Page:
Increasingly, metering devices are being designed so that they provide a direct readout. The number on the meter is the indication. It’s that simple. Such a meter is called a digital meter. The main advantage of a digital meter is the fact that it’s easy for anybody to read, and there is no chance for interpolation errors. This is ideal for utility meters, clocks, and some kinds of ammeters, voltmeters, and wattmeters. It works well when the value of the quantity does not change often or fast.
There are some situations in which a digital meter is a disadvantage. One good example is the signal-strength indicator in a radio receiver. This meter bounces up and down as signals fade, or as you tune the radio, or sometimes even as the signal modulates. A digital meter will show nothing but a constantly changing, meaningless set of numerals. Digital meters require a certain length of time to lock in to the current, voltage, power, or other quantity being measured. If this quantity never settles at any one value for a long enough time, the meter can never lock in.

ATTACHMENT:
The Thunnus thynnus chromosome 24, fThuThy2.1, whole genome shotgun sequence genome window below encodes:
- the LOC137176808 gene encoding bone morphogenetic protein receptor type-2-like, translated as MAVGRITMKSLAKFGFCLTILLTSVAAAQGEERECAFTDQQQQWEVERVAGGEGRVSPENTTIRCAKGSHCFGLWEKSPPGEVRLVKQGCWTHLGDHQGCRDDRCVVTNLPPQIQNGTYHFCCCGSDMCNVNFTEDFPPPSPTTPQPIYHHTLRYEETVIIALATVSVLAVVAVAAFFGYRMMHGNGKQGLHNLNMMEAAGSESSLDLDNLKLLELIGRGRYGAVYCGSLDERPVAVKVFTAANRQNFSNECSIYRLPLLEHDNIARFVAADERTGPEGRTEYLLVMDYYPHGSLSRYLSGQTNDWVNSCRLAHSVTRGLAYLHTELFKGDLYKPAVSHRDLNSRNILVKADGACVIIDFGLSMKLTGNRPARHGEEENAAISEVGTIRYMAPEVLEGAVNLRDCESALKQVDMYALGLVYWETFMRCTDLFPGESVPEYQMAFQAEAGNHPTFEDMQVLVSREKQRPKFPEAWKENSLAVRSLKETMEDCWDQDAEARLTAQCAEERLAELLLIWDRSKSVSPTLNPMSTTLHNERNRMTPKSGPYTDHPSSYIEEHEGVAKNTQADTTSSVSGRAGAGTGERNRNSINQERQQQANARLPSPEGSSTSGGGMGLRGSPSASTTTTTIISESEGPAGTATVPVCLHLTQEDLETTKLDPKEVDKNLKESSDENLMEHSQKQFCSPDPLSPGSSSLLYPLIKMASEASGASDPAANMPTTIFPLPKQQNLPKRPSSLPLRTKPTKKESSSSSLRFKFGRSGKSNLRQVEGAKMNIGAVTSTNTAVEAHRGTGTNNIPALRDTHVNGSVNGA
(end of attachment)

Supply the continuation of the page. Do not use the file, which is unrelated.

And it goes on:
Meters with a scale and pointer are known as analog meters. Their main advantages are that they allow interpolation, they give the operator a sense of the quantity relative to other possible values, and they follow along when a quantity changes. Some engineers and technicians prefer analog metering, even in situations where digital meters would work just as well.
One potential hang-up with digital meters is being certain of where the decimal point goes. If you’re off by one decimal place, the error will be by a factor of 10. Also, you need to be sure you know what the units are. For example, a frequency indicator might be reading out in megahertz, and you might forget and think it is giving you a reading in kilohertz. That’s a mistake by a factor of 1000! Of course, this latter type of error can happen with analog meters, too.